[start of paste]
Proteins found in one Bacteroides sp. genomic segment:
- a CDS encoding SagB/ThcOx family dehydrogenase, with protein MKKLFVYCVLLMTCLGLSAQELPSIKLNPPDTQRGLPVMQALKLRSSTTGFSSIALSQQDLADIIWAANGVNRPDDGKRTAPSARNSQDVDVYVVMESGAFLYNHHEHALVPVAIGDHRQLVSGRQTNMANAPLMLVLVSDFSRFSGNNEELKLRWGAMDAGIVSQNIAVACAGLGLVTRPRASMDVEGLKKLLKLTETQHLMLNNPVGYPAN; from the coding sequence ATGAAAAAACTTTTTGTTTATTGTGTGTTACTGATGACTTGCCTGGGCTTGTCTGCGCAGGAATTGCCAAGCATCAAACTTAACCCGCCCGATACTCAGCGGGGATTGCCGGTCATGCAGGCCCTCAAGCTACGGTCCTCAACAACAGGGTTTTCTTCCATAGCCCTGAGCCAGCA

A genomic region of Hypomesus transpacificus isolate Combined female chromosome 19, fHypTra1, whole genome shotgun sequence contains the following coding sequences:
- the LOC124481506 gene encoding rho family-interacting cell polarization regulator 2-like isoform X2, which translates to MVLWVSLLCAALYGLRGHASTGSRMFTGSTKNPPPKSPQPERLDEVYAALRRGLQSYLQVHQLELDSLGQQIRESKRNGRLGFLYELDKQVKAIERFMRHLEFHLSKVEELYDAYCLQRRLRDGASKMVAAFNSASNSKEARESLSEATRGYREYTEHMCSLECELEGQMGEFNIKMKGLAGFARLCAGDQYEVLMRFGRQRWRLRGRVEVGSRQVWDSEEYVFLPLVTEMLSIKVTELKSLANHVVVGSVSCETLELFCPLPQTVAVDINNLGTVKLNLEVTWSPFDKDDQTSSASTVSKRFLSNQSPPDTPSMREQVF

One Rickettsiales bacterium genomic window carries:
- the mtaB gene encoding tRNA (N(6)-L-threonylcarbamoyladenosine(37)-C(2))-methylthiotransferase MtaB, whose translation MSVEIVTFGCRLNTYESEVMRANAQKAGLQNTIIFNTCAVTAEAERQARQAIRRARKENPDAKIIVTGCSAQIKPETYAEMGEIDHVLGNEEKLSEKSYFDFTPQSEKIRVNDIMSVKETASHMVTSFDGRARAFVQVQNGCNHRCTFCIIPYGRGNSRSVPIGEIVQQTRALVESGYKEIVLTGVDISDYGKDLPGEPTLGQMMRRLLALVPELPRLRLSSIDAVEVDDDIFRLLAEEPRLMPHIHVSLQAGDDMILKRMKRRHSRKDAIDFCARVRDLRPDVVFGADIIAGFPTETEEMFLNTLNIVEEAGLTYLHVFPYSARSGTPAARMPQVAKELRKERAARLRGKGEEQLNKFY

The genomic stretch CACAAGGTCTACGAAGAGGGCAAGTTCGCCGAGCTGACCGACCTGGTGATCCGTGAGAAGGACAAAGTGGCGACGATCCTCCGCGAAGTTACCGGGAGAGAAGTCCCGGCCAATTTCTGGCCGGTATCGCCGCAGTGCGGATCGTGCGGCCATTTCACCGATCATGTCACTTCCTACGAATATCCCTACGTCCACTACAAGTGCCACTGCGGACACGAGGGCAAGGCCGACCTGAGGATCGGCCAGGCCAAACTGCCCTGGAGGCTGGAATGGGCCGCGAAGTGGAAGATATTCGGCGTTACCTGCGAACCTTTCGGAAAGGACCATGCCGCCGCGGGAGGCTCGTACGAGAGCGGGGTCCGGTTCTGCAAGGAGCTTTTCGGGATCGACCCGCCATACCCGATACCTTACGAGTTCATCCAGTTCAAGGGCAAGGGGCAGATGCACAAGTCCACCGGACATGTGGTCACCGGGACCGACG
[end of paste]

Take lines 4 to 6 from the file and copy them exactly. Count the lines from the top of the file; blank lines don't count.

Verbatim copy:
- the LOC124481506 gene encoding rho family-interacting cell polarization regulator 2-like isoform X2, which translates to MVLWVSLLCAALYGLRGHASTGSRMFTGSTKNPPPKSPQPERLDEVYAALRRGLQSYLQVHQLELDSLGQQIRESKRNGRLGFLYELDKQVKAIERFMRHLEFHLSKVEELYDAYCLQRRLRDGASKMVAAFNSASNSKEARESLSEATRGYREYTEHMCSLECELEGQMGEFNIKMKGLAGFARLCAGDQYEVLMRFGRQRWRLRGRVEVGSRQVWDSEEYVFLPLVTEMLSIKVTELKSLANHVVVGSVSCETLELFCPLPQTVAVDINNLGTVKLNLEVTWSPFDKDDQTSSASTVSKRFLSNQSPPDTPSMREQVF

One Rickettsiales bacterium genomic window carries:
- the mtaB gene encoding tRNA (N(6)-L-threonylcarbamoyladenosine(37)-C(2))-methylthiotransferase MtaB, whose translation MSVEIVTFGCRLNTYESEVMRANAQKAGLQNTIIFNTCAVTAEAERQARQAIRRARKENPDAKIIVTGCSAQIKPETYAEMGEIDHVLGNEEKLSEKSYFDFTPQSEKIRVNDIMSVKETASHMVTSFDGRARAFVQVQNGCNHRCTFCIIPYGRGNSRSVPIGEIVQQTRALVESGYKEIVLTGVDISDYGKDLPGEPTLGQMMRRLLALVPELPRLRLSSIDAVEVDDDIFRLLAEEPRLMPHIHVSLQAGDDMILKRMKRRHSRKDAIDFCARVRDLRPDVVFGADIIAGFPTETEEMFLNTLNIVEEAGLTYLHVFPYSARSGTPAARMPQVAKELRKERAARLRGKGEEQLNKFY